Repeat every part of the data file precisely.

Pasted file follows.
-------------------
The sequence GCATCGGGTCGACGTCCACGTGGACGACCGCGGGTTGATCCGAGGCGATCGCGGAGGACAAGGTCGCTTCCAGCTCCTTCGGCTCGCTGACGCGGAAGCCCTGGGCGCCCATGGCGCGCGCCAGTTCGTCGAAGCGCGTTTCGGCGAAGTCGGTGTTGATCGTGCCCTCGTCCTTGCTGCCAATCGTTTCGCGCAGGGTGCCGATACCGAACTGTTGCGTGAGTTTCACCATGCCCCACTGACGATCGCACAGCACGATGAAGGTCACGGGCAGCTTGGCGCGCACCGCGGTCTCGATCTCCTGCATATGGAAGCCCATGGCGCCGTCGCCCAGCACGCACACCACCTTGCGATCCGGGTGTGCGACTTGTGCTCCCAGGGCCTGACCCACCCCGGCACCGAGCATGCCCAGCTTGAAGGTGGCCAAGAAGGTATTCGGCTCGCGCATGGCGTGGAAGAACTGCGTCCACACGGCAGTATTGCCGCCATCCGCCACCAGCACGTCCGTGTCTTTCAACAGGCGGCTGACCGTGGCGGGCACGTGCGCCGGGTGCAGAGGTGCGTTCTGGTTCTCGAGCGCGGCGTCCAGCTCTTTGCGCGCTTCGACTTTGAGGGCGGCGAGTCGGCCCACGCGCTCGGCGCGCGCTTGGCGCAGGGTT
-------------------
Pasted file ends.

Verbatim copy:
The sequence GCATCGGGTCGACGTCCACGTGGACGACCGCGGGTTGATCCGAGGCGATCGCGGAGGACAAGGTCGCTTCCAGCTCCTTCGGCTCGCTGACGCGGAAGCCCTGGGCGCCCATGGCGCGCGCCAGTTCGTCGAAGCGCGTTTCGGCGAAGTCGGTGTTGATCGTGCCCTCGTCCTTGCTGCCAATCGTTTCGCGCAGGGTGCCGATACCGAACTGTTGCGTGAGTTTCACCATGCCCCACTGACGATCGCACAGCACGATGAAGGTCACGGGCAGCTTGGCGCGCACCGCGGTCTCGATCTCCTGCATATGGAAGCCCATGGCGCCGTCGCCCAGCACGCACACCACCTTGCGATCCGGGTGTGCGACTTGTGCTCCCAGGGCCTGACCCACCCCGGCACCGAGCATGCCCAGCTTGAAGGTGGCCAAGAAGGTATTCGGCTCGCGCATGGCGTGGAAGAACTGCGTCCACACGGCAGTATTGCCGCCATCCGCCACCAGCACGTCCGTGTCTTTCAACAGGCGGCTGACCGTGGCGGGCACGTGCGCCGGGTGCAGAGGTGCGTTCTGGTTCTCGAGCGCGGCGTCCAGCTCTTTGCGCGCTTCGACTTTGAGGGCGGCGAGTCGGCCCACGCGCTCGGCGCGCGCTTGGCGCAGGGTT